Senator Richard Burr (R-NC) is the last of my congressional delegation to respond to my letter. Today I received his thoughtful response by old-fashioned snail mail, the only one of my representatives in Raleigh or Washington to do so. While the Senator does not forcefully defend the Second Amendment as I hoped he would, he does characterize the current proposals as “knee jerk” and recognizes that nothing being proposed would have prevented tragedies like Sandy Hook.
Dear [Armed Lutheran]:
Thank you for contacting me regarding the horrific tragedy that occurred in Newtown, Connecticut, and about the possibility of Congress considering gun control legislation.
I was shocked by the tragic and senseless shooting that took place at Sandy Hook Elementary School. As a parent of two, I realize the importance of making our schools safe. We must ensure schools are able to provide a safe learning environment for both students and faculty. This is a topic I take very seriously.
A terrible event, such as the shooting at Sandy Hook Elementary, naturally results in a discussion about whether we should re-examine our laws and policies. As a society, we must recognize that the underlying problems that led up to Sandy Hook and other mass shootings are not simple ones. To me, this terrible situation raises many questions about the quality of mental health care in this country and whether people with severe problems are being properly treated. In 2008, Congress passed and President Bush signed mental health parity legislation to ensure that Americans could access mental health care, and we need to investigate how well this law has been implemented and whether people suffering with severe illness are accessing care.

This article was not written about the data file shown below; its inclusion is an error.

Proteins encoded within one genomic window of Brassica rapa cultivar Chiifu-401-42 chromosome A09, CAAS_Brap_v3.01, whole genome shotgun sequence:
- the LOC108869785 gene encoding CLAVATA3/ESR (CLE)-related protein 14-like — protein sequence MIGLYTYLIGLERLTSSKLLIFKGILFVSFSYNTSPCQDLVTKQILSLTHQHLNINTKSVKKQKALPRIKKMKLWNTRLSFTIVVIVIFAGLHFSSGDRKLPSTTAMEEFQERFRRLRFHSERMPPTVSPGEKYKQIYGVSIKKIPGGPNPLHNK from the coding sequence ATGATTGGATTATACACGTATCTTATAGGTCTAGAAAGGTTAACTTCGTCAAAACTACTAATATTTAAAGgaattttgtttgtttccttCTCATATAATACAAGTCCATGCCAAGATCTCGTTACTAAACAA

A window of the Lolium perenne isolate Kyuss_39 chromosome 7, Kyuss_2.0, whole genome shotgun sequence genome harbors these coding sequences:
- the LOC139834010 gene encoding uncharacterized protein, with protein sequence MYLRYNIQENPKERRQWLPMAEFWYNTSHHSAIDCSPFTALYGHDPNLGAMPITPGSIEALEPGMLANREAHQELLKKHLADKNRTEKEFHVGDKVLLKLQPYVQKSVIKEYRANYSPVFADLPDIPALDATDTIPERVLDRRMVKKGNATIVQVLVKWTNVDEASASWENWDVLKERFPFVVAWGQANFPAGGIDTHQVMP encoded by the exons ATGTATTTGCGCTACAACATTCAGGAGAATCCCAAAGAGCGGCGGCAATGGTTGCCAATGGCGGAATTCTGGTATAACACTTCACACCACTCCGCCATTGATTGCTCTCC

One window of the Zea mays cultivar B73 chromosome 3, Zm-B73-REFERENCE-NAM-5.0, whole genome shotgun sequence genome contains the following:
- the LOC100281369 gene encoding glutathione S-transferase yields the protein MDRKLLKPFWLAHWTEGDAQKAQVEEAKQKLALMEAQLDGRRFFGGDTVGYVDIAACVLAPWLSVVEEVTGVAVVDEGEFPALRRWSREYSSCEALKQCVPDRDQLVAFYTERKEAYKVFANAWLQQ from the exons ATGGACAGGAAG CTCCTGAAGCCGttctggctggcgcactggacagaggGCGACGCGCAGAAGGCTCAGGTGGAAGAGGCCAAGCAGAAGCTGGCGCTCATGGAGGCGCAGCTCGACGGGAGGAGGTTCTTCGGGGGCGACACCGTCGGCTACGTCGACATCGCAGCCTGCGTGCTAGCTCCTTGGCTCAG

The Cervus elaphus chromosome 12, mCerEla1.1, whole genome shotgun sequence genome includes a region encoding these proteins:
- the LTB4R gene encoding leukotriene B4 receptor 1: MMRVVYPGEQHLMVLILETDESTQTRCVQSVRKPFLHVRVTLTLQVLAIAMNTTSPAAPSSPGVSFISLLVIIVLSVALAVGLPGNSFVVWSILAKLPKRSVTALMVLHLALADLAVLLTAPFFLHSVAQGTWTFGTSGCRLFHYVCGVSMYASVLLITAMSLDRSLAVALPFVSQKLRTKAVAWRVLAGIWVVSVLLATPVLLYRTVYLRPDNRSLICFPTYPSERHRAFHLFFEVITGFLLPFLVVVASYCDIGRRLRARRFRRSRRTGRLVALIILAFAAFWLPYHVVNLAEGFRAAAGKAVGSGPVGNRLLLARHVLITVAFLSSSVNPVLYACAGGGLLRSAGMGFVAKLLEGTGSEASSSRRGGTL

Furthermore, I think that violence such as this also raises serious questions about the values promoted by our society and culture. Does the entertainment industry too casually celebrate depictions of violence on television, in the movies, and in music without considering the message that these frequent and graphic depictions send to our youth? Do video games promote social isolation and violent behavior, or can they desensitize impressionable young people to the effects of real-world violence? Are we doing anything to promote fatherhood and positive role models to our children, especially young boys? None of these questions have simple answers.
Unfortunately, rather than a serious, thoughtful investigation of these difficult, complex issues, the conversation in the media and elsewhere seems to be focused almost entirely on one approach: further restrictions on the Second Amendment rights of law-abiding citizens. As a result, I fear that a knee jerk reaction to this tragedy that focuses solely on guns will only serve to give Americans a false sense of security about public safety, and our children will not be any safer from those who wish to do them harm. That's why I do not believe that many, if not most of the gun proposals under discussion are the answer to this issue, especially since none of them would have prevented this tragedy from happening.
You can be certain I will keep your views in mind as Congress debates this issue. Thank you for contacting me, and I hope you will continue to stay in touch.
United States Senator